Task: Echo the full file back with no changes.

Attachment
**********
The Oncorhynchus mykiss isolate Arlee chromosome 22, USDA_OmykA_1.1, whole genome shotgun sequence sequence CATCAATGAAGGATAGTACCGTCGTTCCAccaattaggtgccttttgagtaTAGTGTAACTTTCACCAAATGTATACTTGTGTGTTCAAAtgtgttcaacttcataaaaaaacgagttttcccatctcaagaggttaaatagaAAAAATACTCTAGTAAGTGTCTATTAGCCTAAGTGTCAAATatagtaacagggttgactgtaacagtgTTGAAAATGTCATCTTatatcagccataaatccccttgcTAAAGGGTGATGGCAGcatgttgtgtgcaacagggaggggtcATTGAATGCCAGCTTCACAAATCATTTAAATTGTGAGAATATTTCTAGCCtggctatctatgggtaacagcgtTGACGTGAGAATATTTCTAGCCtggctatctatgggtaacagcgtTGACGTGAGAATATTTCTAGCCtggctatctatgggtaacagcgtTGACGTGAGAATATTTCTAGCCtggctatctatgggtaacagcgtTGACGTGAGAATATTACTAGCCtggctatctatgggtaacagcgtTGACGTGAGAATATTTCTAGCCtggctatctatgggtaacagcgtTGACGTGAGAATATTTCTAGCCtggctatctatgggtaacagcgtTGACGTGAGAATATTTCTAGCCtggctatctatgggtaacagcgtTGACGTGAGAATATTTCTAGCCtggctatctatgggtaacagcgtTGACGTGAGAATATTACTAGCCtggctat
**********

The Oncorhynchus mykiss isolate Arlee chromosome 22, USDA_OmykA_1.1, whole genome shotgun sequence sequence CATCAATGAAGGATAGTACCGTCGTTCCAccaattaggtgccttttgagtaTAGTGTAACTTTCACCAAATGTATACTTGTGTGTTCAAAtgtgttcaacttcataaaaaaacgagttttcccatctcaagaggttaaatagaAAAAATACTCTAGTAAGTGTCTATTAGCCTAAGTGTCAAATatagtaacagggttgactgtaacagtgTTGAAAATGTCATCTTatatcagccataaatccccttgcTAAAGGGTGATGGCAGcatgttgtgtgcaacagggaggggtcATTGAATGCCAGCTTCACAAATCATTTAAATTGTGAGAATATTTCTAGCCtggctatctatgggtaacagcgtTGACGTGAGAATATTTCTAGCCtggctatctatgggtaacagcgtTGACGTGAGAATATTTCTAGCCtggctatctatgggtaacagcgtTGACGTGAGAATATTTCTAGCCtggctatctatgggtaacagcgtTGACGTGAGAATATTACTAGCCtggctatctatgggtaacagcgtTGACGTGAGAATATTTCTAGCCtggctatctatgggtaacagcgtTGACGTGAGAATATTTCTAGCCtggctatctatgggtaacagcgtTGACGTGAGAATATTTCTAGCCtggctatctatgggtaacagcgtTGACGTGAGAATATTTCTAGCCtggctatctatgggtaacagcgtTGACGTGAGAATATTACTAGCCtggctat